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Palestine: United States’ Peace to Prosperity Economic Plan - Question for Short Debate

Part of the debate – in the House of Lords at 3:03 pm on 18th July 2019.

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Photo of Lord Cope of Berkeley Lord Cope of Berkeley Conservative 3:03 pm, 18th July 2019

My Lords, I have been going to Israel/Palestine and following events there for 50 years, ever since I got married. My wife was the third generation of her family to be born in Jerusalem, her great-grandparents having gone there from America and Germany, for Christian reasons, in the 19th century. The family still have commercial and charitable links in east Jerusalem. We have friends of all religions and political loyalties throughout the region. Over that time, I have seen for myself the tremendous achievements of Israel. The building of infrastructure of all kinds—for example, Ben Gurion Airport, the roads, the towns and the excellent tram system in Jerusalem—strikes one every time. Of course, the Israelis have made great contributions to science, medicine and agriculture, and in many other ways.

This impressive progress in Israel is in contrast to the problems and repression in Palestine, originating in the period of British rule but exacerbated by the present policies of the occupying power. Over the last 50 years, there have been times of hope for peace in Palestine/Israel and times of despair. Oslo was a time of hope, as were the early days of the Obama Administration. The early days of the Trump Administration held out the prospect of a new approach leading to an “ultimate deal”. The word “deal” indicates the businessman’s approach—economics before politics. I have no difficulty with this approach in principle, but the reality is that, in this case, politics and economics are inextricably linked.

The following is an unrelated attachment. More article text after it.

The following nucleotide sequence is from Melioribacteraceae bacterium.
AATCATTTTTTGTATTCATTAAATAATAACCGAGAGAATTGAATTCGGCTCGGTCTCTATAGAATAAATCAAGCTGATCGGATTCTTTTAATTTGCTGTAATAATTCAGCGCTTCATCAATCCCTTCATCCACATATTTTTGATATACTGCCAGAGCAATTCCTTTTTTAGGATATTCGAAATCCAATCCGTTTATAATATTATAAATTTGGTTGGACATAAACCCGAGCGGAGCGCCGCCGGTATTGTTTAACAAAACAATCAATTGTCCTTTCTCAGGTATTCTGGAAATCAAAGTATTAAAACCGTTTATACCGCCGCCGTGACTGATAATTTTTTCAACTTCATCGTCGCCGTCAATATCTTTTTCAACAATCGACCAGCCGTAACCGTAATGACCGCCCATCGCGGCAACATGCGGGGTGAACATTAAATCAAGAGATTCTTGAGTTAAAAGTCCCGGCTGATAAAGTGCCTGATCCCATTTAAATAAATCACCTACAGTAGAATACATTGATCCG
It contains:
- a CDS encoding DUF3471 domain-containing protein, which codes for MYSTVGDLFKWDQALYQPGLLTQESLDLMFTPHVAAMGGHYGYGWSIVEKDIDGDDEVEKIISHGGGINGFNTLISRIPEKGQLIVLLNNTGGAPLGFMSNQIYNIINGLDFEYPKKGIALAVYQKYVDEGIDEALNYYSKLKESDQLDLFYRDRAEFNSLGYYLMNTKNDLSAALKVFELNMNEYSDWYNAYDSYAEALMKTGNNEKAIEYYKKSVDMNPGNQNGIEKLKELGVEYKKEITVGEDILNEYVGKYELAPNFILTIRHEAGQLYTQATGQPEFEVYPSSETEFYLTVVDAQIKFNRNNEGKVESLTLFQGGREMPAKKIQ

I am glad to have the opportunity to draw attention to this long-awaited document. It comes from the White House, rather than the State Department, which gives it added significance. It is a detailed analysis of the way in which Palestine might progress to prosperity and so to peace. I am sure we all agree that peace and prosperity go together, but which is the horse and which the carriage?

The document is advertised as an economic development document, but the chosen wording throughout is drenched with politics. It never refers to “Palestine”, only “the West Bank and Gaza”, thus avoiding admitting that there is such a place as Palestine. It also leaves out east Jerusalem, which the United Nations, the Palestinians, we and others agree is essentially part of occupied Palestinian territory. It never refers to the Palestinian Authority but “the Palestinian public sector”, even when discussing essentially governmental activities such as tax collection. It frequently mentions “Palestinian people” but never “Palestinian nation”. In other words, it systematically tries to pick off the individual people and not allow them any nationhood at all. It denies the two-state solution and looks entirely to one state—otherwise known as annexation.

I want to refer briefly to a few of the specific proposals for the economic development of Palestine which expose the way the American Government are looking at this situation in the document. Page 22 offers help to:

“Support … a new … university in the West Bank and Gaza”.